Jet Fuel sees crazy prices after two unloved years

Michael O’Leary, the colorful CEO of Ryanair Holdings Plc, had a message last month for rival airlines that had waived fuel cost blankets: “A crazy place to be.” Crazy is a good way to describe both the decision to dispense with price insurance – and the jet fuel market itself.

As with almost every other corner of the economy, the post-Covid-19 recovery seems to have taken the aviation industry by surprise. Airports are once again crowded. The number of flights is rising very rapidly and with it the demand for kerosene. An example: EasyJet Plc., a European low-cost airline, said on Tuesday that booking volumes for this summer are currently higher than at the same time in 2019, before the pandemic began.

For most of the past two years, with planes grounded around the world, jet fuel has been the most unwanted product an oil refinery can produce. But as the Western world rediscovers air travel, it is quickly becoming one of the most popular commodities.

The turnaround has been remarkable. At the start of the viral outbreak in April 2020, a gallon of jet fuel sold for just 27 cents in the physical New York Harbor market. Fast forward two years, and prices have become lopsided. Last week, jet fuel briefly changed hands in New York for the exorbitant price of $7.61 a gallon, or more than $320 a barrel.

Soaring prices in New York reflect local idiosyncrasies. Just a few miles away in New Jersey, prices were much lower, for example. But it remains an indicator of how tight the North American and European jet fuel markets are as millions head into airports this week for the Easter holiday.

Soaring prices add to global transportation inflation and potentially create more headaches for supply chains that rely on air freight to move goods. With inventories at extremely low levels in the United States, for some companies the key may be securing supplies, rather than the price they have to pay.

In some ways, today’s jet fuel market is a cut-and-paste version of what happened to gasoline in 2021. Motorists returning to the roads in droves last year increased gas mileage, driving up wholesale prices by around 70% compared to January. until August. This year, air travelers are returning. The International Energy Agency predicts that global jet fuel demand will jump 15.9% in 2022, the largest year-on-year increase of any fuel, while still leaving it below levels of 2019.

Soaring consumption has reduced U.S. jet fuel inventories to the lowest for this time of year since 2005, government data shows. The situation is worse on the East Coast, home to key airport hubs such as Hartsfield – Jackson Atlanta International and Charlotte Douglas International, where stocks have plunged to a 25-year seasonal low. While China’s new lockdown acts as a drag for now, jet fuel supply is expected to remain constrained for months. “Airlines are adding a lot of capacity, and some airlines are already exceeding their pre-pandemic levels,” Eamonn Brennan, chief executive of airspace manager Eurocontrol, said last week. “People show that they really want to fly.” US airports are now the busiest since the pandemic began. On average, around 2.1 million people a day passed through airport security checks in the past 30 days, according to official data, down 11% from pre-Covid levels. A year ago, passenger numbers stood at just under 1.4million, down 41% from pre-lockdown flows.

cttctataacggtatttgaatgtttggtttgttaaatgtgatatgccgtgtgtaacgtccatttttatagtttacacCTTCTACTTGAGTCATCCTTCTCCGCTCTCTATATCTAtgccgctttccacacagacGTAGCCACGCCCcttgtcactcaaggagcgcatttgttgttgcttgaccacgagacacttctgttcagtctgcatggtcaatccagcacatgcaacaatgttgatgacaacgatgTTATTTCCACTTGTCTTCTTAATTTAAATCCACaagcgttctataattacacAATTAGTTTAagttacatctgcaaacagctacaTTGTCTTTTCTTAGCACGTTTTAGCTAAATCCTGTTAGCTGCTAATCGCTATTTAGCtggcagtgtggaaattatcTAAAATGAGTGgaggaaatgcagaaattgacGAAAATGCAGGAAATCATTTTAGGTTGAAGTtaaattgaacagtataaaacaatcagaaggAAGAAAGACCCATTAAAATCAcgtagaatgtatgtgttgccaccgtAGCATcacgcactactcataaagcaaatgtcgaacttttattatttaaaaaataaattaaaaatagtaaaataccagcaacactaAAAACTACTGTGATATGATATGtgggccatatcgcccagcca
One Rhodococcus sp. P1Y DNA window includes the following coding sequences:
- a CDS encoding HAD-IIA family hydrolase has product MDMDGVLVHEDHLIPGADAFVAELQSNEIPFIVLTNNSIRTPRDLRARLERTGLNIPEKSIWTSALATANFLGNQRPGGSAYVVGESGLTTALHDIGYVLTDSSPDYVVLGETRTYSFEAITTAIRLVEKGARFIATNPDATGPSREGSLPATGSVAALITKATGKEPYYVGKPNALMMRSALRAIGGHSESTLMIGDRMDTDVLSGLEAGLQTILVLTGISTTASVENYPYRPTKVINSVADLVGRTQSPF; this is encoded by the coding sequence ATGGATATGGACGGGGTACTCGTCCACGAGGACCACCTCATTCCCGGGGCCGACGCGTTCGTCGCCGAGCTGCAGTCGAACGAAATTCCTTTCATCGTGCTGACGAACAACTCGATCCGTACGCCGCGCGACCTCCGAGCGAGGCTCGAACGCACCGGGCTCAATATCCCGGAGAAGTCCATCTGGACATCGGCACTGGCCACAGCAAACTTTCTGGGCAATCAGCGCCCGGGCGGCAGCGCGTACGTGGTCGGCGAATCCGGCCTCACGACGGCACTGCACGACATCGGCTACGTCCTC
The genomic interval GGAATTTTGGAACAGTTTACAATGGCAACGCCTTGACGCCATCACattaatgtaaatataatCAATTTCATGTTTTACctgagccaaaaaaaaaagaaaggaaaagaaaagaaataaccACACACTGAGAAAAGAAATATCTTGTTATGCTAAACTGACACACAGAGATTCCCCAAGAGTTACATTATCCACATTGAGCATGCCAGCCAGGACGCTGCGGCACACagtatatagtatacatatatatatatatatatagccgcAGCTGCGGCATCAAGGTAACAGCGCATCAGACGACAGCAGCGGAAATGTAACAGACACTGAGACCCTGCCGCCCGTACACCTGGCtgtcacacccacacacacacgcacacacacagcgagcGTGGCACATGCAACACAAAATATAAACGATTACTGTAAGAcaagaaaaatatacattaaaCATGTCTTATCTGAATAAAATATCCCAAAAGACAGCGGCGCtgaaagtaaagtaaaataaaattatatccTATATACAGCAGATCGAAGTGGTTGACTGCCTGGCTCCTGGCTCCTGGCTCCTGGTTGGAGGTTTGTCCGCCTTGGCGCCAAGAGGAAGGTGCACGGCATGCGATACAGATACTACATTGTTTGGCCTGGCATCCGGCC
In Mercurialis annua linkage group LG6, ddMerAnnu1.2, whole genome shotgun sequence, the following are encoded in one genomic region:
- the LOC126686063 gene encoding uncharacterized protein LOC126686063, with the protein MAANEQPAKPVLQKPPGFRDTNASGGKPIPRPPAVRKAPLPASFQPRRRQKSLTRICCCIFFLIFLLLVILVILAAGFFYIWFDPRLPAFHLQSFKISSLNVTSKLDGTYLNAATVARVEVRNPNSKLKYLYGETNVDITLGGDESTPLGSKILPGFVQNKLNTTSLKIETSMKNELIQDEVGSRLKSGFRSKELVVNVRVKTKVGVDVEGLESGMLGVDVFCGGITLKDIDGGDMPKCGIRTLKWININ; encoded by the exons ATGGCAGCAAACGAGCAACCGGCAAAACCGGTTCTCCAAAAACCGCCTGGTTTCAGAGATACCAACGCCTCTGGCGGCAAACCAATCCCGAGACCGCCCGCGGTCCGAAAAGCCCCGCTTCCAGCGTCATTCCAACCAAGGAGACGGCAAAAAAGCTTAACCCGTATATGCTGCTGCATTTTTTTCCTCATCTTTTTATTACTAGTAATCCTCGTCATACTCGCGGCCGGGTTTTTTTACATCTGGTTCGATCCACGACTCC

In Europe, Heathrow airport in London is also showing a resurgence in activity. In March, around 4.2 million people traveled through its terminals, the most since the start of the pandemic and double the average during the July-September summer vacation period last year. But demand alone does not explain the tightening. Supply is also an issue. Jet propellant belongs to a larger set of fuels called middle distillates, which also include diesel and fuel oil. Diesel demand soars as Europe and US shun Russian supplies, so European and US refiners focus on producing as much diesel as they can, at the expense of jet fuel . For much of the pandemic, this was not an issue as aviation demand was in the doldrums. In fact, refiners solved part of the diesel shortage by diverting molecules that would otherwise end up fueling planes in the diesel pool. But with the rapid increase in the number of air passengers and the increase in airline capacity, this is now a problem.

In the United States, 8.6% of refinery output has been dedicated to aviation fuel over the past four weeks, well below the pre-Covid output of 10.2%. By contrast, they maxed out diesel, with refinery output up 30.7% over the past four weeks, compared to a pre-pandemic average of 29.7%. Price signals could begin to convince refiners to switch back to jet fuel. But it will cut diesel supply at the worst possible time. It’s the oil refinery version of whac-a-mole.

Central bankers had hoped supply chain problems would soon disappear. The turmoil in the jet fuel market shows that as more and more sectors of the economy return to something closer to normal, new inflationary pressures will emerge.

More from Bloomberg Opinion:

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• Is the recession the price to pay for standing up to Putin? : Dan Moss

• Solar energy emerges from the energy crisis: David Fickling

This column does not necessarily reflect the opinion of the Editorial Board or of Bloomberg LP and its owners.

Javier Blas is a Bloomberg Opinion columnist covering energy and commodities. He was previously the Commodities Editor at the Financial Times and is the co-author of “The World for Sale: Money, Power, and the Traders Who Barter the Earth’s Resources.”

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